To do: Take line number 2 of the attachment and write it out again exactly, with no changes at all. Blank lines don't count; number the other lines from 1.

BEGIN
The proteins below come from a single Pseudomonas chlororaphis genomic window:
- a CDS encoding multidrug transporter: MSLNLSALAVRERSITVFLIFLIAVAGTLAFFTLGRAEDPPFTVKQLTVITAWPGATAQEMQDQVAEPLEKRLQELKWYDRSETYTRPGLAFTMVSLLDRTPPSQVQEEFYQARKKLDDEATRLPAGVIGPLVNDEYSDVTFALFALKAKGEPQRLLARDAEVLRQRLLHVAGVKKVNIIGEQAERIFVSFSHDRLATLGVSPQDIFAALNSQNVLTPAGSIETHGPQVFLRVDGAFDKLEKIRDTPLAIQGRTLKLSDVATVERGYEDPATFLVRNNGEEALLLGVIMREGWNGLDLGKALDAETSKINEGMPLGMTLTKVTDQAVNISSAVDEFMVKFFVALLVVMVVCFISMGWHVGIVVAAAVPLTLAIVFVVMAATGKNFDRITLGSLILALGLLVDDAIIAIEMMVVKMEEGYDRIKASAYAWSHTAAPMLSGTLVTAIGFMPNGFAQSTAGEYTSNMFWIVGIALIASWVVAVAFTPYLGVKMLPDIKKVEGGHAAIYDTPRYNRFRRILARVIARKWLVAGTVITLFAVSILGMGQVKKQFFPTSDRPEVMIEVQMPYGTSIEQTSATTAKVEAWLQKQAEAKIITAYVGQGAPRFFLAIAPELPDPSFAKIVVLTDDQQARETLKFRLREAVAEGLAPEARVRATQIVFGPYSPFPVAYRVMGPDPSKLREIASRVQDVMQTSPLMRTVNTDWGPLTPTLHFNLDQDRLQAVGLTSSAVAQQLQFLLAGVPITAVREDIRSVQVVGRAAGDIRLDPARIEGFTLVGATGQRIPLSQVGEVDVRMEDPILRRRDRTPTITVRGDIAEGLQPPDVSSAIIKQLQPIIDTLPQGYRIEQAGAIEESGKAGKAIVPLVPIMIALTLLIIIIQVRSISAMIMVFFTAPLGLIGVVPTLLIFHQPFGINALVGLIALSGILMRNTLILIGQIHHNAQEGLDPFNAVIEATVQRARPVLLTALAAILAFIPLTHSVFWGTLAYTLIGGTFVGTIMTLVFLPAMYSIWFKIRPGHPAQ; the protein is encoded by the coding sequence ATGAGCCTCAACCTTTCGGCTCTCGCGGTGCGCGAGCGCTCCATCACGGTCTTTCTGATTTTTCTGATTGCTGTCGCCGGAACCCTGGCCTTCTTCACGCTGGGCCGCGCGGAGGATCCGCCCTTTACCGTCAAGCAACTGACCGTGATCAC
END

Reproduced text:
- a CDS encoding multidrug transporter: MSLNLSALAVRERSITVFLIFLIAVAGTLAFFTLGRAEDPPFTVKQLTVITAWPGATAQEMQDQVAEPLEKRLQELKWYDRSETYTRPGLAFTMVSLLDRTPPSQVQEEFYQARKKLDDEATRLPAGVIGPLVNDEYSDVTFALFALKAKGEPQRLLARDAEVLRQRLLHVAGVKKVNIIGEQAERIFVSFSHDRLATLGVSPQDIFAALNSQNVLTPAGSIETHGPQVFLRVDGAFDKLEKIRDTPLAIQGRTLKLSDVATVERGYEDPATFLVRNNGEEALLLGVIMREGWNGLDLGKALDAETSKINEGMPLGMTLTKVTDQAVNISSAVDEFMVKFFVALLVVMVVCFISMGWHVGIVVAAAVPLTLAIVFVVMAATGKNFDRITLGSLILALGLLVDDAIIAIEMMVVKMEEGYDRIKASAYAWSHTAAPMLSGTLVTAIGFMPNGFAQSTAGEYTSNMFWIVGIALIASWVVAVAFTPYLGVKMLPDIKKVEGGHAAIYDTPRYNRFRRILARVIARKWLVAGTVITLFAVSILGMGQVKKQFFPTSDRPEVMIEVQMPYGTSIEQTSATTAKVEAWLQKQAEAKIITAYVGQGAPRFFLAIAPELPDPSFAKIVVLTDDQQARETLKFRLREAVAEGLAPEARVRATQIVFGPYSPFPVAYRVMGPDPSKLREIASRVQDVMQTSPLMRTVNTDWGPLTPTLHFNLDQDRLQAVGLTSSAVAQQLQFLLAGVPITAVREDIRSVQVVGRAAGDIRLDPARIEGFTLVGATGQRIPLSQVGEVDVRMEDPILRRRDRTPTITVRGDIAEGLQPPDVSSAIIKQLQPIIDTLPQGYRIEQAGAIEESGKAGKAIVPLVPIMIALTLLIIIIQVRSISAMIMVFFTAPLGLIGVVPTLLIFHQPFGINALVGLIALSGILMRNTLILIGQIHHNAQEGLDPFNAVIEATVQRARPVLLTALAAILAFIPLTHSVFWGTLAYTLIGGTFVGTIMTLVFLPAMYSIWFKIRPGHPAQ; the protein is encoded by the coding sequence ATGAGCCTCAACCTTTCGGCTCTCGCGGTGCGCGAGCGCTCCATCACGGTCTTTCTGATTTTTCTGATTGCTGTCGCCGGAACCCTGGCCTTCTTCACGCTGGGCCGCGCGGAGGATCCGCCCTTTACCGTCAAGCAACTGACCGTGATCAC